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Re: Print Journal Usage vs. online usage Mays, Allison 04 May 2004 19:35 UTC

Steve -

So basically you've created your own Serials Solutions or TDNet service,
right? How does this help with knowing how the print journals are used?
Are you counting the times the catalog record is accessed by the


Allison P. Mays
Acquisitions/Serials Librarian
Millsaps College
1701 N. State Street
Jackson, MS 39210

-----Original Message-----
From: Oberg, Steve [mailto:STOBERG@TAYLORU.EDU]
Sent: Friday, April 30, 2004 12:03 PM
Subject: Re: [SERIALST] Print Journal Usage vs. online usage

For what it's worth, the same is true here.  "Here" is a small, private
Christian liberal arts university with a collection of about 200,000
vols. and only about 650 active print subscriptions.  (That's down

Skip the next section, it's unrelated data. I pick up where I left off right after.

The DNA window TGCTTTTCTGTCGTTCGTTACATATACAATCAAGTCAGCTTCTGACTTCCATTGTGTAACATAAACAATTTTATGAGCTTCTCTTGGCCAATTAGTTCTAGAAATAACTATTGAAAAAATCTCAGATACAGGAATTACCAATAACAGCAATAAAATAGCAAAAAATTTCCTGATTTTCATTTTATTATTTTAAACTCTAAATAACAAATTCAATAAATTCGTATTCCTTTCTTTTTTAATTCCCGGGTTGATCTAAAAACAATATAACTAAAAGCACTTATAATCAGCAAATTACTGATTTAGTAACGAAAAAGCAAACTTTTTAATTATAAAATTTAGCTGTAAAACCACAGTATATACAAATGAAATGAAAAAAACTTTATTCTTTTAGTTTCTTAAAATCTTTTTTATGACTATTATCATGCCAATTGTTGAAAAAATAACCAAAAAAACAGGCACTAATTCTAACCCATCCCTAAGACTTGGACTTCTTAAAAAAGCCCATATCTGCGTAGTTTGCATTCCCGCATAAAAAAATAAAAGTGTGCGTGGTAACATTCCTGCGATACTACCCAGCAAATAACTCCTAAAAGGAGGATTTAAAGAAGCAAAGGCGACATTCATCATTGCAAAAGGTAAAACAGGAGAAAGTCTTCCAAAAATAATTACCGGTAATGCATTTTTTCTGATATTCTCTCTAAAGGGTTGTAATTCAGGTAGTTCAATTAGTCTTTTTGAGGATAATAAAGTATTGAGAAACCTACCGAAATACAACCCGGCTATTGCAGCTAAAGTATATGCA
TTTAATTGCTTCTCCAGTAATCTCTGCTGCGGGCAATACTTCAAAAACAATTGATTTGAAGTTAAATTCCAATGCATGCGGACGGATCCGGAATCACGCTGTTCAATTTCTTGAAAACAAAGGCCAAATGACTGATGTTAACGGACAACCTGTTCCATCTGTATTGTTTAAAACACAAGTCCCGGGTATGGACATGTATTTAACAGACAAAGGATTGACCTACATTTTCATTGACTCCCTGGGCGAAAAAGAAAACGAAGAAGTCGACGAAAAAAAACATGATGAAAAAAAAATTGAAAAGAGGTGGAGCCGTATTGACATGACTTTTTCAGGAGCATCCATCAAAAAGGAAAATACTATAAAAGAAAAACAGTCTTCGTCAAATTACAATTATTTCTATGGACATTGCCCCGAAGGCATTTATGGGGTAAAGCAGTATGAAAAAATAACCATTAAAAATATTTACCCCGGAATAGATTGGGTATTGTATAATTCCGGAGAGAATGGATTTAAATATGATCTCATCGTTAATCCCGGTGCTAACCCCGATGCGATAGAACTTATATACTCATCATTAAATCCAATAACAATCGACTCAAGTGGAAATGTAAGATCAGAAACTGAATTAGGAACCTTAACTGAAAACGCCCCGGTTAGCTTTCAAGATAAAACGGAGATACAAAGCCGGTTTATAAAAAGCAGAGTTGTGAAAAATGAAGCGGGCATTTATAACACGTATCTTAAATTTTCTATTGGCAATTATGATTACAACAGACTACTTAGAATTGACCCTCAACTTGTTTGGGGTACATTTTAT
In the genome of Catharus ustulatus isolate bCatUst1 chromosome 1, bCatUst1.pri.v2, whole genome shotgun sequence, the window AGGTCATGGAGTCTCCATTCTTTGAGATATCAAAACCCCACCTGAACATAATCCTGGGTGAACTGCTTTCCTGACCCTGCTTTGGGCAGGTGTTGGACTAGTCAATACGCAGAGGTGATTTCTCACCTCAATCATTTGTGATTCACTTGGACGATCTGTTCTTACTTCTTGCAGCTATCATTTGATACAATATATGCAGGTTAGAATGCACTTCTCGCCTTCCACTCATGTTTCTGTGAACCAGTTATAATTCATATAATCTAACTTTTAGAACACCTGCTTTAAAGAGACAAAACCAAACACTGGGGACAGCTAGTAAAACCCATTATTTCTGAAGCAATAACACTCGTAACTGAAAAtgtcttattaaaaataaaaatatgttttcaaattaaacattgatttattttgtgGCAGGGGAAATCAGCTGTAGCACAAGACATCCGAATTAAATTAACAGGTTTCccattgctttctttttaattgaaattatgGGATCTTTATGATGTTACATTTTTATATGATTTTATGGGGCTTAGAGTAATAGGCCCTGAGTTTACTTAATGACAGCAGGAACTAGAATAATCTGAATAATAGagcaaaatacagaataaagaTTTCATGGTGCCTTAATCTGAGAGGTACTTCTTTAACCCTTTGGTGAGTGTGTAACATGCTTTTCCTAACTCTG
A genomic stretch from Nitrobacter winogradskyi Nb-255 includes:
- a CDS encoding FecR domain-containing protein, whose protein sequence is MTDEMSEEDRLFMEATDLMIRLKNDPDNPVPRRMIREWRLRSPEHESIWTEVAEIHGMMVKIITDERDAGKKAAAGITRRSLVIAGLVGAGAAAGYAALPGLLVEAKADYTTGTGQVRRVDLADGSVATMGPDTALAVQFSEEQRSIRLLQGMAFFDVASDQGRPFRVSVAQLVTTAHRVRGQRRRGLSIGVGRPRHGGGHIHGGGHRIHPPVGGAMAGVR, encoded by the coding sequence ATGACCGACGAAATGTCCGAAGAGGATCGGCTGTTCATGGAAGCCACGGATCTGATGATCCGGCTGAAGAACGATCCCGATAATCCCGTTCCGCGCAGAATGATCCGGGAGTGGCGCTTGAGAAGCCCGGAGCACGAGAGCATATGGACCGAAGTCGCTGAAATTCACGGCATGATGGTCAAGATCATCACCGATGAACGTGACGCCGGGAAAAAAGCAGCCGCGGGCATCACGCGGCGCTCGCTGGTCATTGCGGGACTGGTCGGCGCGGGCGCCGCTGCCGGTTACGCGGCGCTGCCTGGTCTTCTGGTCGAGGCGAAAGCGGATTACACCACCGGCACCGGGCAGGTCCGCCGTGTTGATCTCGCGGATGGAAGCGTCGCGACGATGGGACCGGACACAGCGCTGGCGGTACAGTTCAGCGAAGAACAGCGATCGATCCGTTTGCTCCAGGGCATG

markedly from well over 700 when I first came two years ago.)  In
contrast, we have access to well over 10,000 journals online in
full-text.  Most of those are from aggregator databases but we also have
important digital collections such as most of the JSTOR collections.  We
also have other collections like BioOne, PROLA, the entire group of ACS
journals via Web Editions, etc.

The year before last, we did a pretty simplistic periodical usage study.
We knew we were way over budget with print subscriptions, plus there was
some threat that state money that paid for shared aggregator databases
would be cut and we needed to have a reserve in case we needed to "go it
alone."  I was asked to cut our print subscriptions budget by 1/3.  The
results of the simplistic periodical usage study we conducted were used,
although with caution, to determine which titles to cut.  Since then